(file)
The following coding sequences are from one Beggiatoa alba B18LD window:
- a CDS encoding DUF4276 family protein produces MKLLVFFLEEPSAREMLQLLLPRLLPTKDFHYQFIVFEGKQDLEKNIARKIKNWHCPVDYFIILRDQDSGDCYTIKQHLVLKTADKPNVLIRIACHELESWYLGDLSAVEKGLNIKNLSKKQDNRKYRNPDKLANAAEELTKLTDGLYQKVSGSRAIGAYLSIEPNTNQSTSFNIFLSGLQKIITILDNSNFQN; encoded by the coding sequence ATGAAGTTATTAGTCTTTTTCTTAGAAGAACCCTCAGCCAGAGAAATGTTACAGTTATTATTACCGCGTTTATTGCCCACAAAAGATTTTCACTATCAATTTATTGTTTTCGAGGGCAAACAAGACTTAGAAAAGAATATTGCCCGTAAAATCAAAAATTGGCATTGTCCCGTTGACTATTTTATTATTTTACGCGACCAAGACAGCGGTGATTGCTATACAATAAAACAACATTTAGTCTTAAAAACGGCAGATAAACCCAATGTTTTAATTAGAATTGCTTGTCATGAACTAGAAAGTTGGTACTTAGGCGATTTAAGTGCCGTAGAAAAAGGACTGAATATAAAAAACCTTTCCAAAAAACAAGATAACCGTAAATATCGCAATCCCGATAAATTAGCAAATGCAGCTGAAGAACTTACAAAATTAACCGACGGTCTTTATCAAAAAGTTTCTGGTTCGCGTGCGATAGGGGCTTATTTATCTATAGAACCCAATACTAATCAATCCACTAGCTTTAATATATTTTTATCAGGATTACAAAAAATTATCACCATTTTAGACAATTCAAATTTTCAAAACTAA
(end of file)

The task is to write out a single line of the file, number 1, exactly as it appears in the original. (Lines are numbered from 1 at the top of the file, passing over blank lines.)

The following coding sequences are from one Beggiatoa alba B18LD window: